Presented in observance of Holocaust Remembrance Day
On International Holocaust Remembrance Day, the Goethe-Institut New York presents a screening of Claude Lanzmann
’s 1985 masterpiece Shoah
, in a rare public screening of the restored 9.5-hour film in its entirety.
is the most comprehensive and radical film about the extermination of European Jews by the Nazis: 12 years of production and research, 350 hours of material, 566 minutes of film against forgetting. 30 years after the end of WWII, the French filmmaker visited the places of extermination, the “death factories” of Chelmno, Belzec, Sobibor, Treblinka, and Auschwitz, and found that grass had grown over them. Hence the persistence with which he sought out the last eyewitnesses to the catastrophe – rare survivors of the Sonderkommandos, bystanders, and Nazi perpetrators, too – in Poland, Israel, the United States, and Germany to question them about deportation and everyday life in the camps. This epic large-scale project does without a score, without any form of commentary or historical footage. It’s focus is not on a documentation of the past, but on the presence of memory.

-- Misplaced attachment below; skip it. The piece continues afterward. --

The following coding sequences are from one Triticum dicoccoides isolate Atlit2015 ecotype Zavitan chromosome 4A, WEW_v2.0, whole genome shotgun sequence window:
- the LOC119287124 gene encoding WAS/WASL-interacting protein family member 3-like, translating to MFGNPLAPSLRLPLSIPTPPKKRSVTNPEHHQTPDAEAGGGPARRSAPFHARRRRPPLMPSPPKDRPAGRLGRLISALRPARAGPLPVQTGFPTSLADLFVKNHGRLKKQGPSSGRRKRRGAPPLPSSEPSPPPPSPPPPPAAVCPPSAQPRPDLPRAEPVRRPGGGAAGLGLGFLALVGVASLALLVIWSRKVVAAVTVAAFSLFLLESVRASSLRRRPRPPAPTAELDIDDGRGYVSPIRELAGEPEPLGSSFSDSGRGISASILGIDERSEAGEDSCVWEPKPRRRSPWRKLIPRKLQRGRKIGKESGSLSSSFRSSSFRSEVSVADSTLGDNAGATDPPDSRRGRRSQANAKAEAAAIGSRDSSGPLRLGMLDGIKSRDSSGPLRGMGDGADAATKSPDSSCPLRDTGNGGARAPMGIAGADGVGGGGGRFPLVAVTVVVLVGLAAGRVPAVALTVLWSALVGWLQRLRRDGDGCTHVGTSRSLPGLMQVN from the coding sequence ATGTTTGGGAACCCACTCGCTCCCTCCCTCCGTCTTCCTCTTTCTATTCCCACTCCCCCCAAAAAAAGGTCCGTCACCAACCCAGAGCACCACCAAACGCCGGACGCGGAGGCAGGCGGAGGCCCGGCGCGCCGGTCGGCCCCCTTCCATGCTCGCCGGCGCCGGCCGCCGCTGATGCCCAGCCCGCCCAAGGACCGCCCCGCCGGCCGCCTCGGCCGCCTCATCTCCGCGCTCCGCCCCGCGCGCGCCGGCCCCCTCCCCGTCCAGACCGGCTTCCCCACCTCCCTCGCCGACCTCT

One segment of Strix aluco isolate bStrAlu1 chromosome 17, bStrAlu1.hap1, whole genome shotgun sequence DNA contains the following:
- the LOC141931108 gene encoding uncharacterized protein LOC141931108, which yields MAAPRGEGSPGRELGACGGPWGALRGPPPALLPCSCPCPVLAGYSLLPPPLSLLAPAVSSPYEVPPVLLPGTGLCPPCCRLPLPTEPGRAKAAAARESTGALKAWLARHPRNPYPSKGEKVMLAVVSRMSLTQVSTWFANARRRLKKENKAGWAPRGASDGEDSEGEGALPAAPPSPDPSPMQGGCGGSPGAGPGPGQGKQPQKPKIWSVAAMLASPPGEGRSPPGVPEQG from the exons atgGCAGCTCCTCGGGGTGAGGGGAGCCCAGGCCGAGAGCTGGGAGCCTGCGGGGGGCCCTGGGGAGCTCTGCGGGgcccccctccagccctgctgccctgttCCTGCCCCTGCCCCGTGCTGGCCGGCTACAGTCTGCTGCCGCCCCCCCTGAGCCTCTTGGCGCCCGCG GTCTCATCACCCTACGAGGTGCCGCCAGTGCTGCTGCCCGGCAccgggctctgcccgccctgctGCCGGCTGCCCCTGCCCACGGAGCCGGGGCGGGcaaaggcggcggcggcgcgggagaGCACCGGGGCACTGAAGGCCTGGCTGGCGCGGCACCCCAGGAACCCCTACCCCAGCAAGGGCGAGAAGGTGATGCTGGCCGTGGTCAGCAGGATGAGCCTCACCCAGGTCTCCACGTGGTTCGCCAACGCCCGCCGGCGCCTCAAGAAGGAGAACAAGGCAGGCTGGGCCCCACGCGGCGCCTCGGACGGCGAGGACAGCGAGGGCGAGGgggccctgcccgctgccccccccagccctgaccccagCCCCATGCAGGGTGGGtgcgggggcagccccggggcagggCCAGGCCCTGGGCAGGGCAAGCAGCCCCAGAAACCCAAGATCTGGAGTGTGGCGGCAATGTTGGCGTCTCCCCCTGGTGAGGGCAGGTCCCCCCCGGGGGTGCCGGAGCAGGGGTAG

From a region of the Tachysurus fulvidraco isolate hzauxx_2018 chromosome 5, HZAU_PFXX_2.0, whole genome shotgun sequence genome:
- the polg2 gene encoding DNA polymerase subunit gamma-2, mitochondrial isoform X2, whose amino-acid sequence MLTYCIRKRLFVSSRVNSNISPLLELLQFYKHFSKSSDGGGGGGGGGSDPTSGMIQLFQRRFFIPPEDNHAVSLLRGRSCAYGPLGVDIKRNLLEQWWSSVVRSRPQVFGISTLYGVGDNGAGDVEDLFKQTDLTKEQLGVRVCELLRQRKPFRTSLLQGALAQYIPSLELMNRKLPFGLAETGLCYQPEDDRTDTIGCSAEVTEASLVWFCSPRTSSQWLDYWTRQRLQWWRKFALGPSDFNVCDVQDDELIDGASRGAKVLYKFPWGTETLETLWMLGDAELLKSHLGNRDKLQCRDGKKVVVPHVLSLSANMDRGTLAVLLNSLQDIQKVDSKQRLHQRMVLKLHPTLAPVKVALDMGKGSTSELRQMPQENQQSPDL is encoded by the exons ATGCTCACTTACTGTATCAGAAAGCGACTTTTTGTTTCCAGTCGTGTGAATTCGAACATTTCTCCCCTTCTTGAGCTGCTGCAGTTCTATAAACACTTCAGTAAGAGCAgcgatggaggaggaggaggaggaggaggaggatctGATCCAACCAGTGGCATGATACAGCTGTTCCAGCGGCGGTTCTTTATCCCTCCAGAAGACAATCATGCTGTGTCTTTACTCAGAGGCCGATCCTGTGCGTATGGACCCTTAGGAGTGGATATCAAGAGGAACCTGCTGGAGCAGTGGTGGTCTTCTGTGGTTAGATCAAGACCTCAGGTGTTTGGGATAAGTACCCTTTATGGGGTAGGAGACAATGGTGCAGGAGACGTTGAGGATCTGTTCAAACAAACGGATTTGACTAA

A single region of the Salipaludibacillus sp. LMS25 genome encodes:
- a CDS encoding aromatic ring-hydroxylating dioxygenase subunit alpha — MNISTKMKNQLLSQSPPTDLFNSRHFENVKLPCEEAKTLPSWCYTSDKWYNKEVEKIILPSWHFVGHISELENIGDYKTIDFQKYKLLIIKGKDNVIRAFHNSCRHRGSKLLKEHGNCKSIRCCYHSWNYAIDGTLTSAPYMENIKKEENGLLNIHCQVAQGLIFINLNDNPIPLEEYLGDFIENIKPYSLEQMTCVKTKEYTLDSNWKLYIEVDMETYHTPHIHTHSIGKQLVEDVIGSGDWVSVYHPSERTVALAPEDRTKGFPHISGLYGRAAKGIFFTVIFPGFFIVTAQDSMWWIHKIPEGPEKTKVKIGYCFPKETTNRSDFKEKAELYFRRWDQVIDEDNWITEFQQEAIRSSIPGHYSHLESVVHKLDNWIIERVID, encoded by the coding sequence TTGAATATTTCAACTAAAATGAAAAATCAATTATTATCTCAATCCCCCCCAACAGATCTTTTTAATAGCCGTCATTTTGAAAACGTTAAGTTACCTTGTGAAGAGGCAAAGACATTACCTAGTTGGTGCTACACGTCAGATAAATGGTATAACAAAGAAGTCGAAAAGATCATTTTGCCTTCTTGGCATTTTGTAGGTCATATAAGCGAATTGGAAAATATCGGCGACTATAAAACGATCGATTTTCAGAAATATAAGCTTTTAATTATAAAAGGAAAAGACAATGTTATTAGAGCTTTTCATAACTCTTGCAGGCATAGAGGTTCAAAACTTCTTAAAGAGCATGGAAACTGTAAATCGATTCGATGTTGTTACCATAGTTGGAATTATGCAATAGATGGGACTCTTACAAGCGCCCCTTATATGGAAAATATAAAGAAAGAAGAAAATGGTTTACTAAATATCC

“After the war, we read countless reports about the ghettos and the extermination camps; we were shocked. But seeing Claude Lanzmann’s extraordinary film today, we realize that we didn’t know anything.” Simone de Beauvoir
“The film gives us a model of understanding not as an accomplishment but as an ongoing practice, throughout a lifetime.” Kent Jones, New York Film Festival director
The International Literature Festival Berlin has called individuals, schools, universities, media outlets, and cultural organizations to join a worldwide screening
in commemoration of the 75th anniversary of the liberation of the Auschwitz-Birkenau concentration camp. Seven Goethe-Instituts in cities across North America – Boston, Chicago, Los Angeles, Montreal, New York, San Francisco, and Washington DC – are participating.
France, 1985, 566 minutes
Dir. Claude Lanzmann